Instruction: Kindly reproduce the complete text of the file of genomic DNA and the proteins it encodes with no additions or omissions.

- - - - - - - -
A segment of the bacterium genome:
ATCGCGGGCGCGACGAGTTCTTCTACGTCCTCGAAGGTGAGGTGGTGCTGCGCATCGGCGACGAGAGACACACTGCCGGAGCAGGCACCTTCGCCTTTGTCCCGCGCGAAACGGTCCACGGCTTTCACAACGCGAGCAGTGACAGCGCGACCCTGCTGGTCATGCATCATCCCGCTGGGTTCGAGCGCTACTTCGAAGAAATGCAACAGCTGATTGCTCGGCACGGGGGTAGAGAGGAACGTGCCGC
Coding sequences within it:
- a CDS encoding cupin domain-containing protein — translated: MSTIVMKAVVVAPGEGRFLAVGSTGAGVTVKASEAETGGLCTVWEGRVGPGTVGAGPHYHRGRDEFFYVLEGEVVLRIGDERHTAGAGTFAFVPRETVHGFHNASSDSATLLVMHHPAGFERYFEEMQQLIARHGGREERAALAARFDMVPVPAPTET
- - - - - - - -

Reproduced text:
A segment of the bacterium genome:
ATCGCGGGCGCGACGAGTTCTTCTACGTCCTCGAAGGTGAGGTGGTGCTGCGCATCGGCGACGAGAGACACACTGCCGGAGCAGGCACCTTCGCCTTTGTCCCGCGCGAAACGGTCCACGGCTTTCACAACGCGAGCAGTGACAGCGCGACCCTGCTGGTCATGCATCATCCCGCTGGGTTCGAGCGCTACTTCGAAGAAATGCAACAGCTGATTGCTCGGCACGGGGGTAGAGAGGAACGTGCCGC
Coding sequences within it:
- a CDS encoding cupin domain-containing protein — translated: MSTIVMKAVVVAPGEGRFLAVGSTGAGVTVKASEAETGGLCTVWEGRVGPGTVGAGPHYHRGRDEFFYVLEGEVVLRIGDERHTAGAGTFAFVPRETVHGFHNASSDSATLLVMHHPAGFERYFEEMQQLIARHGGREERAALAARFDMVPVPAPTET